When one sets out to write a romance novel based on/inspired by Pride & Prejudice and Bridget Jones’s Diary, one must read such works for “research.” What I noticed upon the re-watches and re-reads and the writing of my own version (Lady Bridget’s Diary) is that the love story between Elizabeth/Bridget and Darcy is a stark contrast to cultural stereotypes about courtship.

There are no roses. No wining and dining. There are no invitations to prom, no playing by The Rules. Invitations to dance are issued awkwardly, grudgingly. Dramatic confessions of true love and secret feelings are mingled with major insults. In a traditional courtship, the man pursues, the woman waits, and they all proceed pending permission from her male guardian.

In fact, in the P&P plot, Darcy and Elizabeth are almost never together (which makes it a tricky plot to revisit in a romance novel written these days, where the h/h are expected to spend a lot of time together on the page). When they are in the same scene, it is by happenstance—or some scheme of Mrs. Bennett—and not because Darcy has come calling with romantic intentions. Most of those encounters are not romantic by at stretch of the definition. Darcy is rude. Elizabeth is rude. The only exception is all those smoldering glances.

It is interesting to note the enduring appeal of this story when it romanticizes the breakdown of the rules of courtship. Darcy doesn’t pursue, he’s dragged toward love against all logic and reason. Elizabeth—or my Lady Bridget—isn’t passively waiting for him to come to his senses. She’s more likely to be avoiding him entirely. Above all, the courtship between them isn’t so much a physical ritual as a personal journey of discovery—both of the other and oneself.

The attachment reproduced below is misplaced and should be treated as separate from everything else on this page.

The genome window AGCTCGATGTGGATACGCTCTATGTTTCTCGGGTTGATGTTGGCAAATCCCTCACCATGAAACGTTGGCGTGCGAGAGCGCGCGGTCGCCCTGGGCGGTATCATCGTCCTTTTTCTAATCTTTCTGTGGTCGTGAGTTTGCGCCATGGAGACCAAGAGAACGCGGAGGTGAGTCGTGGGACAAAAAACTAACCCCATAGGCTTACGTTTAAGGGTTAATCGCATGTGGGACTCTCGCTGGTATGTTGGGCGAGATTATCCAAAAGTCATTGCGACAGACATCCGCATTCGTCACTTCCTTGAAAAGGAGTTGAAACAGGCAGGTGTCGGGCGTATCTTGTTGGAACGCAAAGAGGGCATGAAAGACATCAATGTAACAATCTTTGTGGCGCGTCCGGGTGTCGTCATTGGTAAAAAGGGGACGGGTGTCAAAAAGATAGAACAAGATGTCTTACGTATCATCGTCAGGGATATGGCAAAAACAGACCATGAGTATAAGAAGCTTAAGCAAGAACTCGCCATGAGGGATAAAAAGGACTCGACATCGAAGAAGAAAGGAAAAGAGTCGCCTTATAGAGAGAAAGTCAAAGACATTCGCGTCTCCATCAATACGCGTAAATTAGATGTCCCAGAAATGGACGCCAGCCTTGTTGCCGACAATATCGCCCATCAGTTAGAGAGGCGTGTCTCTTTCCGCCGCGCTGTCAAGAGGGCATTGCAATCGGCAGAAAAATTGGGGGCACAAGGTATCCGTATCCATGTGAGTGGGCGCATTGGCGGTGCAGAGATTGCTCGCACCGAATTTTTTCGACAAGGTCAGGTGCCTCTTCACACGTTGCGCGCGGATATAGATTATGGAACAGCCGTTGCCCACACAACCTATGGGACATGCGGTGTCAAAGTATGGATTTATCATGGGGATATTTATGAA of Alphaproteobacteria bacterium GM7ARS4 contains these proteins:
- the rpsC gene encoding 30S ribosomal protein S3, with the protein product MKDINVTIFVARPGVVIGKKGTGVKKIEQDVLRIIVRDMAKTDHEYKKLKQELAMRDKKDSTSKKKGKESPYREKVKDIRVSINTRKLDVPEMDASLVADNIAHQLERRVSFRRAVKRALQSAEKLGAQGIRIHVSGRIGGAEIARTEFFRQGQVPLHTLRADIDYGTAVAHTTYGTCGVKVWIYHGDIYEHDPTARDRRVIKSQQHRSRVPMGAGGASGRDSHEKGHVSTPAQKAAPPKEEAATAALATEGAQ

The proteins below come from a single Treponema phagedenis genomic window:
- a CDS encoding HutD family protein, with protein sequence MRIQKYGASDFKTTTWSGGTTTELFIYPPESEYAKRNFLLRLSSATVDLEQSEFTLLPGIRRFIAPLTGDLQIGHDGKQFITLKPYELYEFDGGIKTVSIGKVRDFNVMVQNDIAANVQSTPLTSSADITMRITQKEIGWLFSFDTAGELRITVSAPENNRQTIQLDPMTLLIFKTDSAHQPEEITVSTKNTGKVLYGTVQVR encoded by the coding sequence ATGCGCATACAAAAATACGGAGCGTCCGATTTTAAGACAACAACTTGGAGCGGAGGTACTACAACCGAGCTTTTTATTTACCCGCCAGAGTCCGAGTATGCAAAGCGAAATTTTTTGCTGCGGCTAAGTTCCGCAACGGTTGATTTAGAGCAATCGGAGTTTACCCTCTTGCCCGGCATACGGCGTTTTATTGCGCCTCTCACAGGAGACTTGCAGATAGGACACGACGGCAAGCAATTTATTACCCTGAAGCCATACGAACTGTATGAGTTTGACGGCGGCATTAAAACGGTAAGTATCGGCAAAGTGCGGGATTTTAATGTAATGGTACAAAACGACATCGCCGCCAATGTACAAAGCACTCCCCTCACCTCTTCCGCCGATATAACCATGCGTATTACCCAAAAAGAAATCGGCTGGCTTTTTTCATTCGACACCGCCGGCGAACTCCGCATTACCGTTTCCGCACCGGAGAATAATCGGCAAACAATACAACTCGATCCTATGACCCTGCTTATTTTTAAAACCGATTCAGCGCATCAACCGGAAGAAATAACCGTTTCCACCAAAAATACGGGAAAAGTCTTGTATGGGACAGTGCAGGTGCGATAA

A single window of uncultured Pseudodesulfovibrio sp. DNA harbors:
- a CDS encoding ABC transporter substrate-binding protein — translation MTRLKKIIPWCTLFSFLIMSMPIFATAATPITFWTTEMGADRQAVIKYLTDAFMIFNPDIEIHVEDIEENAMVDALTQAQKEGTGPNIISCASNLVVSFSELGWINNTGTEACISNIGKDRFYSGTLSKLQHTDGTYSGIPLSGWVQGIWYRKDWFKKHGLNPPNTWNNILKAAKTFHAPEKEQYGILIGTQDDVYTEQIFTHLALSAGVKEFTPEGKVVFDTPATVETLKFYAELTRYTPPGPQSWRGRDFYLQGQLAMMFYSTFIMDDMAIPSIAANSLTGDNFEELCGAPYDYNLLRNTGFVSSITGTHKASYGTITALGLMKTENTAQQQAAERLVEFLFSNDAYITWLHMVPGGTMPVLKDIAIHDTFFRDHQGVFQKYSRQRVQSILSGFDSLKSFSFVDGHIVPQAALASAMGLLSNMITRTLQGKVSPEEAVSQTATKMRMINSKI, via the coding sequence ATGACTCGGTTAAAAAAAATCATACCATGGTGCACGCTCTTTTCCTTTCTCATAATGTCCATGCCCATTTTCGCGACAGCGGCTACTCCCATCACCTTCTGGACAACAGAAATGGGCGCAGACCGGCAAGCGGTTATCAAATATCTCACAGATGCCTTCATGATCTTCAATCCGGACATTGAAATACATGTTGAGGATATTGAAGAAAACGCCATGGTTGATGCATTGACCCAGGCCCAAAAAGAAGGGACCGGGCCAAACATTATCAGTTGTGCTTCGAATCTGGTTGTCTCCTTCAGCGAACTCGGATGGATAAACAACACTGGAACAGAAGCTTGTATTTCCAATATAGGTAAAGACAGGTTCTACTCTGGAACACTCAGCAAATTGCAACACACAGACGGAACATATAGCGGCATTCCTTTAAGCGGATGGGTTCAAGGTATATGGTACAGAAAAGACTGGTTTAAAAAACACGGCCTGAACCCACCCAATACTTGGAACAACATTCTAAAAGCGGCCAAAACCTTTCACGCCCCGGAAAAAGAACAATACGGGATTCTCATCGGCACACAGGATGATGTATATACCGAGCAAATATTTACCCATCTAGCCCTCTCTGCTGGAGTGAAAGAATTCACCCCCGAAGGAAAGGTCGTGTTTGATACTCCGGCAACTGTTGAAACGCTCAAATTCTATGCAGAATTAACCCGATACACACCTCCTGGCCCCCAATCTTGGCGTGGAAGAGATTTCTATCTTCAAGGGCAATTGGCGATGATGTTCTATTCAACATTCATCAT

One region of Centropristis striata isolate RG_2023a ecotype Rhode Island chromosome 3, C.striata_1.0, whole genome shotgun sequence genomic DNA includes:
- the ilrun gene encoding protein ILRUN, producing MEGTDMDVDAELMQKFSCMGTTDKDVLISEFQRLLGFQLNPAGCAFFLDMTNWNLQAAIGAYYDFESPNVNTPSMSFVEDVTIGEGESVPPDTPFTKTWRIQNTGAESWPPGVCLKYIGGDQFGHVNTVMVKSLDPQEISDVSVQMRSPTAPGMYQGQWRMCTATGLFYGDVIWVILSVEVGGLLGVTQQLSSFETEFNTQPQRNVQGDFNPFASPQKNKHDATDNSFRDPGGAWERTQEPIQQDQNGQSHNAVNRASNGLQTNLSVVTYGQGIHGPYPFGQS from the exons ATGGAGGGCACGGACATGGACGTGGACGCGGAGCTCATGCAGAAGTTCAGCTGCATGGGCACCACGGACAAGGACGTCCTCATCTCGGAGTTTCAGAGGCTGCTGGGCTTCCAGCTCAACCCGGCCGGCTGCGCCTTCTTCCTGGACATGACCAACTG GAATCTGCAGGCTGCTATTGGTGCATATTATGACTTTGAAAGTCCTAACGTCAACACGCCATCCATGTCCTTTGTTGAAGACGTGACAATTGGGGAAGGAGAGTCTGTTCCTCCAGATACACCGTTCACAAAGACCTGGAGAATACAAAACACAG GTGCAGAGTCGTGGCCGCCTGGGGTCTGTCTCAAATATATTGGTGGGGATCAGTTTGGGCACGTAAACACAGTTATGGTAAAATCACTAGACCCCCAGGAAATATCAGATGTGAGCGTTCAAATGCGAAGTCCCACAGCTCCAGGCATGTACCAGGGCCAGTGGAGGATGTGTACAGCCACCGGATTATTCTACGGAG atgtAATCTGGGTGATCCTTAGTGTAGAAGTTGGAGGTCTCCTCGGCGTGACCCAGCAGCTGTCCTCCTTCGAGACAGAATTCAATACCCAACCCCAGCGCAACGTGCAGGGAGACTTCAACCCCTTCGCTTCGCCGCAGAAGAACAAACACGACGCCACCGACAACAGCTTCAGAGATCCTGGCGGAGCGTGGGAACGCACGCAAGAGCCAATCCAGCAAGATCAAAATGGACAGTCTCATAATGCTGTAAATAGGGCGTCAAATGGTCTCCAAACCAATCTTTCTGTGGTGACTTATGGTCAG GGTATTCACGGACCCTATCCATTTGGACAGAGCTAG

Which reminds why we love these characters, this plot, this romance: because it doesn’t play by the rules of flowers, candy, permission, wine and candles. It isn’t about the trappings of courtship and romance but a deep love that comes from a transformation in heads, hearts and point of view. Instead of a courtship were everything is condensed into a mere routine, this is a love story that expands the characters and their feelings. No wonder it’s one we all come back to again and again.

Ms. Rodale is giving away a signed print copy (or an ebook) to one lucky US reader. To be entered in this drawing, make a comment below.


Maya Romayadale began reading romance novels in college at her mother’s insistence. She is now the bestselling and award winning author of numerous smart and sassy romance novels. A champion of the genre and its readers, she is also the author of the non-fiction book Dangerous Books For Girls: The Bad Reputation Of Romance Novels, Explained and a co-founder of Lady Jane’s Salon, a national reading series devoted to romantic fiction. Maya lives in New York City with her darling dog and a rogue of her own. Her most recent romance novel is Lady Bridget’s Diary.